Dismissal of Primo Food employee for discussing salary and compensation with co-workers is not wrongful dismissal

Meat factory worker who was fired for discussing his salary with co-workers LETS court battle as judge finds dismissal ‘reasonable’

  • Judge rules in favor of sacking Primo Foods, Brisbane’s quality assurance manager
  • Court ruled dismissal ‘reasonable’ because he breached privacy policy
  • The man is said to have discussed salary and contract offers with colleagues
  • The Australian Meat Workers’ Union alleged the dismissal was unlawful

A meat factory worker who was fired for discussing salary negotiations with co-workers has lost his wrongful dismissal case.

The Federal Circuit Court has ruled in favor of JBS-owned Primo Foods firing a Brisbane quality assurance officer after it found the former employee breached the company’s privacy policy.

The court found the dismissal to be “reasonable” in light of concerns about staff disputes and privacy and said it did not violate workplace rights.

The court has ruled in favor of Primo Foods firing a Brisbane quality assurance manager after finding the former employee breached the company’s privacy policy (stock image)

The court ruled the dismissal 'reasonable' as the man allegedly spoke to colleagues about the details of their new salary offers (stock image)

The court ruled the dismissal ‘reasonable’ as the man allegedly spoke to colleagues about the details of their new salary offers (stock image)

The case was brought by the Australian Meat Industry Employees Union who alleged the dismissal was unlawful and followed a previous protected bullying complaint the former employee had filed.

The court heard the officer had been employed at the company’s Wacol plant for just under six years.

Primo Foods found evidence that co-workers had discussed the details of their offers with the QA officer as he was aware of the proposed salary as well as the status of ongoing negotiations.

At the time, the company was moving its “quality team” from an hourly pay rate to a salary.

The court heard the former officer told his supervisor he knew his colleagues were unhappy with their offers.

He went on to say that some asked for more money, while others waited to sign the proposed contract, waiting to see how their overtime would be affected, according to court documents.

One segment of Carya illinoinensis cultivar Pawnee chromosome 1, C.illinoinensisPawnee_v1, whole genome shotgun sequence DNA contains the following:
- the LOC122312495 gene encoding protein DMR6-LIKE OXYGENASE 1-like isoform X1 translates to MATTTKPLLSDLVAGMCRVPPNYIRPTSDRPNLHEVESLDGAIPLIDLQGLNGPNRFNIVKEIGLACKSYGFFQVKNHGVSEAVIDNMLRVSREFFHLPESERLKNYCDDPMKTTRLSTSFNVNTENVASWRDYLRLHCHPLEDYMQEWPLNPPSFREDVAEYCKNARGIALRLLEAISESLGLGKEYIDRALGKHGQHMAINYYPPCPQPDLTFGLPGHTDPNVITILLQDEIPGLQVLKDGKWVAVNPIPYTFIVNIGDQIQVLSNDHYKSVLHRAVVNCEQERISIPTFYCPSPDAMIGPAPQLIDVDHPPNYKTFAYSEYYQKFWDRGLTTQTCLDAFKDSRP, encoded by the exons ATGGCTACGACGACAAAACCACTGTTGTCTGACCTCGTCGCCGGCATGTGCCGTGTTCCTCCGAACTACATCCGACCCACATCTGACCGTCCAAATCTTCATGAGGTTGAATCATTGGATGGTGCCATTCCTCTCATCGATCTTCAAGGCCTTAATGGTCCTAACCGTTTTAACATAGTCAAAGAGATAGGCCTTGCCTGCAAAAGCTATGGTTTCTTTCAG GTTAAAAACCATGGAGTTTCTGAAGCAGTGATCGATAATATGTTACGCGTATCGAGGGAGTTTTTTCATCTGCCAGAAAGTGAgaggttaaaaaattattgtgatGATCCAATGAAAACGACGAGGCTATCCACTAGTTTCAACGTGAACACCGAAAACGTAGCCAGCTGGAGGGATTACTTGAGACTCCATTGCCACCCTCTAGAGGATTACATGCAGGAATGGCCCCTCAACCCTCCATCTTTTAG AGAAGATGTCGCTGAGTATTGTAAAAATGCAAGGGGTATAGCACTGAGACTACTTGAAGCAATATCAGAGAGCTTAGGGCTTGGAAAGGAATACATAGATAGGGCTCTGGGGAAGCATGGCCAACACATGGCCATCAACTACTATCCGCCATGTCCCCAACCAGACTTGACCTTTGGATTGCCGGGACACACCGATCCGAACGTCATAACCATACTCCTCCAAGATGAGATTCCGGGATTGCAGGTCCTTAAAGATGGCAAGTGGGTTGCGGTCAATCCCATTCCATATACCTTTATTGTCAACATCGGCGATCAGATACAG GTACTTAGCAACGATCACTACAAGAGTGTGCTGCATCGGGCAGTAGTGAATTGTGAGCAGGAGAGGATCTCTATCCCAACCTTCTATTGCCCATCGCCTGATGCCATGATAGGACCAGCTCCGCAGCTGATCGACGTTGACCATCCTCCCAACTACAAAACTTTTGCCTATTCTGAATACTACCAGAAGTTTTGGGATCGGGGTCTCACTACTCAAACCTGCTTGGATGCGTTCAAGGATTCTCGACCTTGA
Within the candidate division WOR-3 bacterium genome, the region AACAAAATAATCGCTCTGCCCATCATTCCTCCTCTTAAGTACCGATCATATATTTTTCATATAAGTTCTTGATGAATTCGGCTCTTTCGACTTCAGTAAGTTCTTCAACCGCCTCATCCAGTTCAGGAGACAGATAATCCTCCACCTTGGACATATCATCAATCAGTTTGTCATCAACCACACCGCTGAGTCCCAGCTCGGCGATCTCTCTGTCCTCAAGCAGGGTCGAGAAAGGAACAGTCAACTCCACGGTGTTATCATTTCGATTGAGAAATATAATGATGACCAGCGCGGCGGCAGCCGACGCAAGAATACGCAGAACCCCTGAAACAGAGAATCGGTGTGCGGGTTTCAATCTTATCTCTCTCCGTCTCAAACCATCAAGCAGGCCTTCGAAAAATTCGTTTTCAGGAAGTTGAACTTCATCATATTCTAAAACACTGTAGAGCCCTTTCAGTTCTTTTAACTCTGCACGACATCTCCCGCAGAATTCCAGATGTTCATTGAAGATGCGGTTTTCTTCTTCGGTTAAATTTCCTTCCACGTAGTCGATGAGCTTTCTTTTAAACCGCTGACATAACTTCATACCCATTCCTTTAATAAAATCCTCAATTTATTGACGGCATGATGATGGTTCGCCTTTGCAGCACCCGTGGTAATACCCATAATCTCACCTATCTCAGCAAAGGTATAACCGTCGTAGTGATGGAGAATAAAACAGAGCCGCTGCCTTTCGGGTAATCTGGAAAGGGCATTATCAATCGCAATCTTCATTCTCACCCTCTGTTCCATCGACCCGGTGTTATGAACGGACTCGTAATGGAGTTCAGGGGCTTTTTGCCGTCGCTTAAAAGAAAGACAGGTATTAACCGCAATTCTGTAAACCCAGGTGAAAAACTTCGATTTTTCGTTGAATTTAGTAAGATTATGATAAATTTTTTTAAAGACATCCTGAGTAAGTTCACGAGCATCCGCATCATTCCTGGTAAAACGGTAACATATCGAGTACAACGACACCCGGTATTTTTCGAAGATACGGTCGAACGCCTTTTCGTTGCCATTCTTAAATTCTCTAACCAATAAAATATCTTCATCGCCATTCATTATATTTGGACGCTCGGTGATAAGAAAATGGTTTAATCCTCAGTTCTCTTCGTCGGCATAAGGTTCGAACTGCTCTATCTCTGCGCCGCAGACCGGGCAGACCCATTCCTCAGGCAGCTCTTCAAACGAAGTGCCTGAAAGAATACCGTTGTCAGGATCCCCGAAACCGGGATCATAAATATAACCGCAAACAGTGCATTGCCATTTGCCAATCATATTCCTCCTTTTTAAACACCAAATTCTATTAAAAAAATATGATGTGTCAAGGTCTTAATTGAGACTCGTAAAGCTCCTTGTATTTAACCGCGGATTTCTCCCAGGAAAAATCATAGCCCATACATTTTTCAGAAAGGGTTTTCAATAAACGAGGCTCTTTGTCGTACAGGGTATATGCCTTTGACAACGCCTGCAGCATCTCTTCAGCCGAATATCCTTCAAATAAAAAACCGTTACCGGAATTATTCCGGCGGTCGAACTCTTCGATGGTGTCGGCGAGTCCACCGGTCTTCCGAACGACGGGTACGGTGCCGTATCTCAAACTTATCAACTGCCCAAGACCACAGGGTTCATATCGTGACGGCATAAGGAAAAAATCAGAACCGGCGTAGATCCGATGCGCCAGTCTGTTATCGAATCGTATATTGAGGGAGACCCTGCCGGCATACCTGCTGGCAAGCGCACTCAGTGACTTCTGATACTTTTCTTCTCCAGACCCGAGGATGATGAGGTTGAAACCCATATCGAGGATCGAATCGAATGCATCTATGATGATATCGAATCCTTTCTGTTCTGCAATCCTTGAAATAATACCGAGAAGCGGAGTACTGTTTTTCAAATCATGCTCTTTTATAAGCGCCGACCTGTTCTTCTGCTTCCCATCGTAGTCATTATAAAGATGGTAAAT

Primo Foods argued that obtaining and discussing confidential salary information violated its code of conduct, thus justifying the dismissal.

The former employee had also been tipped off about an unrelated matter and JBS considered his “dishonesty” to justify termination of the contract.

The Australian Meat Industry Employees Union brought the case on behalf of the dismissed worker, arguing that the dismissal was unlawful, which the judge disagreed with.

The Australian Meat Industry Employees Union brought the case on behalf of the dismissed worker, arguing that the dismissal was unlawful, which the judge disagreed with.

The employee received his termination letter in April 2021 with the stated reason being that he ‘was in possession of confidential information in violation of the Respondent’s Group Code of Conduct and Ethics – which he had discussions with team members about the confidential terms and conditions of their employment contracts; and that in doing so, in the course of his ongoing contract negotiations, was guilty of misconduct warranting termination of his employment.

As part of the legal proceedings, four individuals provided statements emphasizing the importance of keeping salary offers confidential.

One respondent, a human resources manager for the company, according to the court, had told “each of the employees at the time the salary offers were made to them that this information was confidential and that these offers were not to be shared with others. ‘other employees’. ‘

Judge Egan found that the former officer’s job had been reasonably terminated and that the company was entitled to take that action based on its assessment of the seriousness of the code of conduct breach.

The judge concluded that the human resources manager and the general manager were detached from the worker’s previous complaints and that they were entitled to heed an earlier warning given to him.

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